European stocks suffered another round of losses during afternoon trade on Thursday, with the DAX losing nearly 2% and the STOXX 600 shedding 1.5%, following the release of fresh German data, which indicated that the inflation rate increased by more than expected in September, topping double-digits. This has added to concerns that the European Central Bank (ECB) will need to make bigger rate hikes to tame surging inflation. This, at a time, when the economy is already limping along.
The South African JSE FTSE All Share Index slipped 1% to an over one-year low of 62,829 on Thursday, extending losses for a second day. The bourse was mainly dragged down by financials and industrials. Investors continued to monitor risks to the global economic outlook, against a backdrop of elevated inflation and higher interest rates, as well as escalating tensions between Russia and Western countries.
ECONOMIC SLOWDOWNS HALTS DEMAND
Brent Crude futures tumbled more than 2% to around $87/barrel, pressured by persistent concerns over a global economic slowdown and the subsequent demand glut. A stronger dollar is also exacerbating the bearish drive. The US oil benchmark, the West Texas Intermediate, is set to decline for the fourth straight month, while heading for its first quarterly loss in more than two years. However, an escalating energy standoff between the EU and Russia threatened to disrupt supply. Meanwhile, weaker crude prices prompted speculation that the extended Organisation of Petroleum Exporting Countries, OPEC+, could announce another production cut next week. Official data also showed that US crude inventories unexpectedly dropped last week, their first decline in a month.
Gold prices remained subdued this week, easing towards $1 650/ounce on Thursday after a sharp rebound in the previous session. Gold prices are being dragged down by safe haven demand for the dollar. The metal is on track to decline for the sixth straight month as the US Fed led a global wave of interest rate hikes to curb surging inflation, which has dented the appeal of non-yielding bullion. Investors also prefer the dollar over gold as a safe store of value amid the heightened economic uncertainties and given the US economy’s strength relative to other developed nations. Gold prices did jump nearly 2% on Wednesday after the BoE said it would purchase bonds in a bid to stabilise its financial markets, which sent the dollar and global bond yields lower, while pushing the gold price higher.
Copper futures weakened toward $3.30/pound as we head towards the end of September, their lowest level in two months. They are being weighed down by aggressive monetary tightening around the globe that has dampened metals demand. Economic uncertainties in top metals consumer China, also weighed on sentiment after global financial services groups, Nomura and Goldman Sachs, lowered their growth forecasts for the country, citing expectations that its strict zero-COVID strategy would extend well into next year. Meanwhile, analysts are sounding the alarm on a massive shortfall in copper supply in a few years due to an expected surge in demand from the shift towards clean energy. The recent downturn in prices, and the under-investment that ensues, also threaten to exacerbate the scenario, according to a Bloomberg report.
DOLLAR’S PAUSE SHORT LIVED
The US Dollar Index rebounded to above 113 on Thursday, after tumbling more than 1% in the previous session, heading back towards its highest levels in two decades. Fresh data showed weekly US jobless claims fell to a five-month low, while PCE prices, that were revised higher in the second quarter, helped fuel dollar strength. Continuous Hawkish remarks from Fed officials and the rejection of a possible currency agreement among major economies also supported the dollar. Throughout the week, numerous Fed policymakers indicated the Central Bank’s determination and commitment to do what is necessary to bring down inflation, even at the risk of a recession and further market volatility. Meanwhile, White House National Economic Council Director, Brian Deese, rejected the idea of another 1985-type currency accord to weaken the dollar and added that the US economy’s relative strength was a significant factor driving the dollar higher.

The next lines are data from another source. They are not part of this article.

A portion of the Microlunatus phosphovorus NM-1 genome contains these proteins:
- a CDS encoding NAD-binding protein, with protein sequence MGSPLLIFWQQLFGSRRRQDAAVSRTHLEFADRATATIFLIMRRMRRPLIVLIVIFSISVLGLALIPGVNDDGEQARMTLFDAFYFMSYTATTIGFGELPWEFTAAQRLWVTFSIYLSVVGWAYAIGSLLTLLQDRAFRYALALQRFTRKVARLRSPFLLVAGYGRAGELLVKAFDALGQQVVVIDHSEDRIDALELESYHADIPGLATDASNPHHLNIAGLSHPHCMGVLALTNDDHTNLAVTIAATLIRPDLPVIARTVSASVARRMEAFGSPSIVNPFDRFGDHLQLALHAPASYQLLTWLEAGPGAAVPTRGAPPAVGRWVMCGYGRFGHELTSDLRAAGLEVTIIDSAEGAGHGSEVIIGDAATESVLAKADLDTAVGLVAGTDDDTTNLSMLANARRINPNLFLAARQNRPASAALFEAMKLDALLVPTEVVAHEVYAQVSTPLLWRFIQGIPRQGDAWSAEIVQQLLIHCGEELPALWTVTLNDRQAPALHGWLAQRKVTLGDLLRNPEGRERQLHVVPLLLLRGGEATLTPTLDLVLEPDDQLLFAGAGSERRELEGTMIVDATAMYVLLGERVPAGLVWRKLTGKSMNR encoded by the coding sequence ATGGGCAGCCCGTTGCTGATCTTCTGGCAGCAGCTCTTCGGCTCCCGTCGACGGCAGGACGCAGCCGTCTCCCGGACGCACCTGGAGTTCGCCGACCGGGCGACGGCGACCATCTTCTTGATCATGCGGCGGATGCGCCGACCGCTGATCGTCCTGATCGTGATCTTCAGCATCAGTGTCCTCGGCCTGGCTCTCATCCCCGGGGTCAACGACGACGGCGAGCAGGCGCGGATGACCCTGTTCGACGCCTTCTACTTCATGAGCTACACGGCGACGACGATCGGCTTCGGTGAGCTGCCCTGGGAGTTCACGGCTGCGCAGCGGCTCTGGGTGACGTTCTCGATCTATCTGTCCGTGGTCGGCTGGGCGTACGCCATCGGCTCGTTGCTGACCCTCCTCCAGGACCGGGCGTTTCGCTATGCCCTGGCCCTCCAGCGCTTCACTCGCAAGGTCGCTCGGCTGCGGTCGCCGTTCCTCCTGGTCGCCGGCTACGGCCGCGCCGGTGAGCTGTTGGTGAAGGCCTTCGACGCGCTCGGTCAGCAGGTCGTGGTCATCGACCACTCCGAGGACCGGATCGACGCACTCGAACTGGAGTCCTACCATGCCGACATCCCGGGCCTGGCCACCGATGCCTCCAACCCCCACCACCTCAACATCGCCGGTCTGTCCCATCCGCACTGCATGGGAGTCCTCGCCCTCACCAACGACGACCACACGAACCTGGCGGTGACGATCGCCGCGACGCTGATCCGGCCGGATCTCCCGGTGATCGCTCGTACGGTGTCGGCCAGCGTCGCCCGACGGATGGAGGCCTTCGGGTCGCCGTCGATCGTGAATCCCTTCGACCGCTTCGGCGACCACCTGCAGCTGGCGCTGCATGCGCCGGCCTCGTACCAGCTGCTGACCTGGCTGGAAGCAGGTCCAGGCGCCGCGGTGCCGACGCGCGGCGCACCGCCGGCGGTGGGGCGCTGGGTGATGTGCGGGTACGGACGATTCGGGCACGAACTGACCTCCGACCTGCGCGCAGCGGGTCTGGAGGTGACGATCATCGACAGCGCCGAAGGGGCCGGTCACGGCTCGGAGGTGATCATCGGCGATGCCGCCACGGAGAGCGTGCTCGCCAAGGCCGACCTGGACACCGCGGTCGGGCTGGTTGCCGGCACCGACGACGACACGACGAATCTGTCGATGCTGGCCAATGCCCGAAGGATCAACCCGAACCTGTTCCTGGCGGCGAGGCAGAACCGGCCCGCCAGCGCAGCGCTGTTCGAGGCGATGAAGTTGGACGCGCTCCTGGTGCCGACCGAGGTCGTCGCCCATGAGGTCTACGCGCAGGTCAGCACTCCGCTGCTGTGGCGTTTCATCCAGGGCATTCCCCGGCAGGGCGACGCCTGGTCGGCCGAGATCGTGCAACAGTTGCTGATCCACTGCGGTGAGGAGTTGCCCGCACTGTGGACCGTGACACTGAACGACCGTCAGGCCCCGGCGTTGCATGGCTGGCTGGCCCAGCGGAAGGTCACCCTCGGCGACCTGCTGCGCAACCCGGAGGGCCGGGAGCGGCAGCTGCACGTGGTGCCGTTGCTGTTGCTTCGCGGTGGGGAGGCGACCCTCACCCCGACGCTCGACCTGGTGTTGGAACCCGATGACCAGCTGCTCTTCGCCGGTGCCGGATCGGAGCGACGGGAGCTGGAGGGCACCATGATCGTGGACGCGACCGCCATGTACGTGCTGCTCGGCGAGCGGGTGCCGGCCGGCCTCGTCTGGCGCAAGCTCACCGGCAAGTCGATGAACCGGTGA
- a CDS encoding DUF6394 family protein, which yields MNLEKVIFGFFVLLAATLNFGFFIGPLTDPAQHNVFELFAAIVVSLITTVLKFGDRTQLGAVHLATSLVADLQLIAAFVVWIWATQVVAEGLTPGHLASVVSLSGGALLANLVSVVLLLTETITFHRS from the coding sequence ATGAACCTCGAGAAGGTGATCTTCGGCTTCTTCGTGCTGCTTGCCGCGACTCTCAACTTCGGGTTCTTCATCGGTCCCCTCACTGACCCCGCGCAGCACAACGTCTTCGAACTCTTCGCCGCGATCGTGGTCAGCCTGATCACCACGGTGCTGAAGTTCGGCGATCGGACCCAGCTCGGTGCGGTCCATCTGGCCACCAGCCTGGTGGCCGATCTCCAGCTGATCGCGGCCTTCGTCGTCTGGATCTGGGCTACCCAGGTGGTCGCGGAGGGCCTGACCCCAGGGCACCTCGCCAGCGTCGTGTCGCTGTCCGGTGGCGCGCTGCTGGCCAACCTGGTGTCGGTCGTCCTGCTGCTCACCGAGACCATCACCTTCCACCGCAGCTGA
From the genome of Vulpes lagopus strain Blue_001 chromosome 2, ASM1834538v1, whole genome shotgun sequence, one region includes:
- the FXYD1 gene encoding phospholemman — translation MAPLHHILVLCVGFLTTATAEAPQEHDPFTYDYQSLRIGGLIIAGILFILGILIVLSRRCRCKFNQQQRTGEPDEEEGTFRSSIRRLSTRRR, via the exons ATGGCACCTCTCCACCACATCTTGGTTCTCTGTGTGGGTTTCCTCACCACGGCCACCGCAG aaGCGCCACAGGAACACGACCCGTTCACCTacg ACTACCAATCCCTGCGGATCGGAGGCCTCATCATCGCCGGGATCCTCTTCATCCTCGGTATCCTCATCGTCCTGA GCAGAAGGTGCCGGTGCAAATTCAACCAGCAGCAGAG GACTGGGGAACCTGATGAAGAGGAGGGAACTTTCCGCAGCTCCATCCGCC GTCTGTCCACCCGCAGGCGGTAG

The euro traded above $0.97, appreciating from a 20-year low of $0.95 hit earlier in the week, as investors react to the first round of inflation data ahead of Friday’s euro area release. Preliminary data indicated that Germany’s annual inflation rate accelerated, more than expected, to an all-time high, but that Spain’s eased for a second month. ECB President, Christine Lagarde, recently reinforced the view that the ECB must keep hiking interest rates to cool inflation. The euro is down 20% so far this year, pressured by a stronger dollar, as the Fed continues to deliver big interest rate hikes, and as the probability of a recession in the EU intensifies due to the energy crisis.
The British pound was trading around $1.08, rebounding from its recent lows, but remains uncomfortably close to levels not seen since 1985, as investors worry over a new tax cut plan, soaring debt levels, high consumer prices, and a looming recession. While the Chancellor of the Exchequer said his £45 billion in tax cuts would support the economy, the IMF noted the strategy is likely to increase inequality, and ratings agency, Moody’s, warned that unfunded tax cuts would be seen as credit negative. Money markets have also priced in about 160 basis points of rate hikes at the Central Bank’s next meeting.
The South African rand depreciated towards a low of R18.25/$ on Wednesday, before recouping some of the losses it suffered due to the spillover of UK’s economic turmoil, and remains near its weakest levels since May of 2020. The South African rand also faces local headwinds, brought on by intense loadshedding which is dimming the outlook of economic growth. In the short term, risk for further weakening of the rand persists, with many warning that the rand could approach the R19.00/$ mark should the upward dollar momentum continue.
The rand is trading at R17.97/$, R17.65/€ and R20.02/£.